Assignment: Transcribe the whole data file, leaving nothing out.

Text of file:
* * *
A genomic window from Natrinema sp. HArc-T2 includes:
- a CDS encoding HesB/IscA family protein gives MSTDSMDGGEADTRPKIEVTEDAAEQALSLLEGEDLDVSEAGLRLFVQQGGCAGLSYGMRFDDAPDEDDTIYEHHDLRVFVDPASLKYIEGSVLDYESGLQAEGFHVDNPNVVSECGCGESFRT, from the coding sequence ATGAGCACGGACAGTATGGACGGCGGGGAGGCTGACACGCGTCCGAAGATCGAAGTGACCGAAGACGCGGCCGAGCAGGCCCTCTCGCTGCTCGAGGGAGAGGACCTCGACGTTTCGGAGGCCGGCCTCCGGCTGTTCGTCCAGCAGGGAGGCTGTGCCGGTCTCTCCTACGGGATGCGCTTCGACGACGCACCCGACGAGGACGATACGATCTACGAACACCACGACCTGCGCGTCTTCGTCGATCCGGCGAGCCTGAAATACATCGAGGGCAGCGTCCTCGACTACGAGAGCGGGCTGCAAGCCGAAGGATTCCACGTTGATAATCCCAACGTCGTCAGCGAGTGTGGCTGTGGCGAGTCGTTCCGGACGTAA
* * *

A genomic window from Natrinema sp. HArc-T2 includes:
- a CDS encoding HesB/IscA family protein gives MSTDSMDGGEADTRPKIEVTEDAAEQALSLLEGEDLDVSEAGLRLFVQQGGCAGLSYGMRFDDAPDEDDTIYEHHDLRVFVDPASLKYIEGSVLDYESGLQAEGFHVDNPNVVSECGCGESFRT, from the coding sequence ATGAGCACGGACAGTATGGACGGCGGGGAGGCTGACACGCGTCCGAAGATCGAAGTGACCGAAGACGCGGCCGAGCAGGCCCTCTCGCTGCTCGAGGGAGAGGACCTCGACGTTTCGGAGGCCGGCCTCCGGCTGTTCGTCCAGCAGGGAGGCTGTGCCGGTCTCTCCTACGGGATGCGCTTCGACGACGCACCCGACGAGGACGATACGATCTACGAACACCACGACCTGCGCGTCTTCGTCGATCCGGCGAGCCTGAAATACATCGAGGGCAGCGTCCTCGACTACGAGAGCGGGCTGCAAGCCGAAGGATTCCACGTTGATAATCCCAACGTCGTCAGCGAGTGTGGCTGTGGCGAGTCGTTCCGGACGTAA